Stewardship & Ownership
The PRI defines stewardship as: “the use of influence by institutional investors to maximise overall long-term value including the value of common economic, social and environmental assets, on which returns and clients’ and beneficiaries’ interests depend.”
Stewardship can be implemented through a variety of investor stewardship tools, including tools that use investors’ influence over current or potential investees or issuers such as:
- engagement with current or potential investees or issuers across all asset classes;
- voting at shareholder meetings;
- filing of shareholder resolutions/proposals;
- direct roles on investee boards and board committees;
- and, where necessary, litigation.
Stewardship can also be implemented by investors using their influence over policy makers and other non-issuer stakeholders, such as:
- engagement with policy makers;
- engagement with standard setters;
- contributions to public goods (such as research);
- public discourse (such as media) that supports stewardship goals;
- and negotiation & monitoring of service providers in the investment chain (e.g. asset owners engaging with investment managers.)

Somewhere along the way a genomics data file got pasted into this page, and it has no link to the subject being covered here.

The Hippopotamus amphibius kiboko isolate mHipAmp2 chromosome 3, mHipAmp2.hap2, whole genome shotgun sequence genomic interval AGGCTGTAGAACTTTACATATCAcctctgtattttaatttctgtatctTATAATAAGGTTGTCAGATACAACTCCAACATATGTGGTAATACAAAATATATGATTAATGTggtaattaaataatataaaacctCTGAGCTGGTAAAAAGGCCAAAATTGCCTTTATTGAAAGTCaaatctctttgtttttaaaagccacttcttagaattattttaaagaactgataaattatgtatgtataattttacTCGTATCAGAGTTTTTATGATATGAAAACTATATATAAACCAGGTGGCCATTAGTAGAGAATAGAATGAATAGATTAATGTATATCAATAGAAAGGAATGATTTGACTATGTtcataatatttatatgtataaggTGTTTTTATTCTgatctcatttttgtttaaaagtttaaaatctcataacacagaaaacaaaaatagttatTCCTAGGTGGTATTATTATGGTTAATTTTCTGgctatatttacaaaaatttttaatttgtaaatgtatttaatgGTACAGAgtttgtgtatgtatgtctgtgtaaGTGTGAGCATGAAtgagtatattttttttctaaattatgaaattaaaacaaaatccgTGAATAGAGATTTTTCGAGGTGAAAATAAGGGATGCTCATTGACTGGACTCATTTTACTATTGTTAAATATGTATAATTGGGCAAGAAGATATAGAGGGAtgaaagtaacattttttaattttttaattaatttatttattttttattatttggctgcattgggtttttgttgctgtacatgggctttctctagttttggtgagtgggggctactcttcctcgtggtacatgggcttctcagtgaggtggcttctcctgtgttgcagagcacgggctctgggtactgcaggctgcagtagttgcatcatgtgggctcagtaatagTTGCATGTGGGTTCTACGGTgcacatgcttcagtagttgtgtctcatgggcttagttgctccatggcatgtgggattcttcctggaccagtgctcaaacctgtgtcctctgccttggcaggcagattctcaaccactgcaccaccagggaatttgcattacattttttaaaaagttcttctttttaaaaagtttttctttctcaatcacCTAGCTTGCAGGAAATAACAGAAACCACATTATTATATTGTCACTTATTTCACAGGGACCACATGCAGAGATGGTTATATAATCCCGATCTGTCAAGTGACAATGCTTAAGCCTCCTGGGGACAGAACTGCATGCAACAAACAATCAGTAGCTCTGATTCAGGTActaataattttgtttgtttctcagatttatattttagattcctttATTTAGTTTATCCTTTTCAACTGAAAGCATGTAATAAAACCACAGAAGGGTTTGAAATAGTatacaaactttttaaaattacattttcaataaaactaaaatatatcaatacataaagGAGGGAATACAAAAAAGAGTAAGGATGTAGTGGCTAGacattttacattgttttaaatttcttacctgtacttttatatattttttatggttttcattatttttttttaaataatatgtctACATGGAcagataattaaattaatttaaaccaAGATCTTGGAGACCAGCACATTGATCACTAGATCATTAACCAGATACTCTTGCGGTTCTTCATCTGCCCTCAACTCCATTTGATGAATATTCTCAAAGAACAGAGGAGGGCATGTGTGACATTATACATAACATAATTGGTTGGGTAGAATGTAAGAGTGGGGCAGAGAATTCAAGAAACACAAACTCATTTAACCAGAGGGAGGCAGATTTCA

Fiduciary and other duties exist to ensure that those who manage other people’s money act in the interests of beneficiaries. As a critical tool for addressing sustainability risks in portfolios and maximising overall long-term value, stewardship is considered to be part of investor fiduciary duties.
Steward-ownership creates the foundation of ownership of a company based on the principles of self-governance, self-ownership to drive purpose and “recycle” the profit.
The goal is to use profit to mobilize a long-term positive impact where the companies are not treated as “commodities” but as an active eco-systems of investors, investees, management, employees, local communities. There are three main models: Golden Share, Neutralised Capital and Shareholder Foundation. We like to assist businesses to put steward- ownership into action.